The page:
The Preliminary Examination and Search, examines the filed patent application for formal correctness, and searches for published patents and any other published information, e.g. information published in the literature. At this stage it is unlikely to search the media, i.e. television and radio, but something might be found even at this stage.
Because it is only a Preliminary Examination, there will be time to alter any incorrectness in the presentation of the patent application, but it is very important to note that the Preliminary nature of the Search means that it will only able to find patents which have been published, and so, will not find any patent applications which are still in the so-called “Patent Pipeline”.
When a patent application is filed, it enters a metaphorical “Patent Pipeline” in that it remains secret until it is published, 18 months after the date of filing the first patent application (the Priority Date).
This can be the filing date of any of those patent applications filed in the name of the Applicant which are chosen to be associated with the definitive version of the patent specification, i.e. that version of the patent specification which is usually filed as a patent application, just before twelve months have elapsed measured from the Priority date as discussed on how to patent something with InventHelp article.
The consequence of this period of 18 months having to elapse from a chosen Priority date, before publication of the associated patent application, is that a Patent Examiner will not be able to see any patents which contain intellectual property which is similar to that present in your patent application, and which were filed at any time up to one day before the filing date of your patent application, until 18 months have elapsed measured from the Priority Date of any of those earlier patent applications which were filed on dates up to one day before the Priority date of your patent application!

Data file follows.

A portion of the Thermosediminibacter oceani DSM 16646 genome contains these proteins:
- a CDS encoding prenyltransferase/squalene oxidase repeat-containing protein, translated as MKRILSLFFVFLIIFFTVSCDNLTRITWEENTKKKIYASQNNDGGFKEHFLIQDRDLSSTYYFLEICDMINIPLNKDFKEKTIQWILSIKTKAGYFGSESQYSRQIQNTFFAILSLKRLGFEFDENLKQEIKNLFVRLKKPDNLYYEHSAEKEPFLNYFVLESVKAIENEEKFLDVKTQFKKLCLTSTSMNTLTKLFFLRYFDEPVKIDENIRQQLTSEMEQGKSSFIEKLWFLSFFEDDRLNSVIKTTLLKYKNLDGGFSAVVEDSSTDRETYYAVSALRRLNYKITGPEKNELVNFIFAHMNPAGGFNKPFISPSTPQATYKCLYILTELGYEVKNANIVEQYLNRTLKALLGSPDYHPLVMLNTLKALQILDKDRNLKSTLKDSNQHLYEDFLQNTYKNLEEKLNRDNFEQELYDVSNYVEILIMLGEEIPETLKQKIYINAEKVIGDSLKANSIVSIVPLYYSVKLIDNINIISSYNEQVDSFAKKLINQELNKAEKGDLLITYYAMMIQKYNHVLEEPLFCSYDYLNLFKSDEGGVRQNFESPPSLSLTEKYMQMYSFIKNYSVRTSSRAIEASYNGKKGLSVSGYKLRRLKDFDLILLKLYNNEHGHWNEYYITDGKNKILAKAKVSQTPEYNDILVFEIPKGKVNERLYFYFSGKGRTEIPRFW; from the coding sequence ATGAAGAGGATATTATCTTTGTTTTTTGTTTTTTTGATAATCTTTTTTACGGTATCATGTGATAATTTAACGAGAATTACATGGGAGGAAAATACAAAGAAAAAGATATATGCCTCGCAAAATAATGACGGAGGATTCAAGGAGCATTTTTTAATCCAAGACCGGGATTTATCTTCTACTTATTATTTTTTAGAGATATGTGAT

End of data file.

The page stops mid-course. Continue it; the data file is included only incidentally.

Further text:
This means that any search which is carried out at any time before 18 months have elapsed measured from the filing date of your first patent application, will not find all patent applications which contain intellectual property which clashes with yours.
Such an early search will therefore really only be useful to you at this early stage, if it does reveal conflicting prior art; i.e. patent applications which are in conflict with yours, and which each have a Priority Date which is more than 18 months before your priority date, or X days less than 18 months before your Priority Date, for a search carried out at X days after your date of first filing.
You then know that you might be able to modify what you have in order for your then, newly created intellectual property, to be sufficiently different from what has been found. Alternatively, you might find out that you are wasting your time with your present idea or invention.
However, please note that any new material that you produce will have to be incorporated into a fresh patent application, which will receive a new date of filing, but which can still retain everything that was in any earlier patent application, if you wish, since the Substantive Examination will dictate that changes to the specification be made, as a consequence of any prior art which is found during this, and the earlier, Preliminary Examination phase. Please also note that any new material filed in a patent application will be compared by the Patent Examiner strictly on the basis of the date on which it was filed.
You can also see why the Substantive Examination is so important – it allows all Prior Art which is contained within patent applications which were filed just before your first one, and which could be in conflict with the intellectual property contained within your patent application, to be examined by the Intellectual Property Office. Read more from – how to patent something with InventHelp.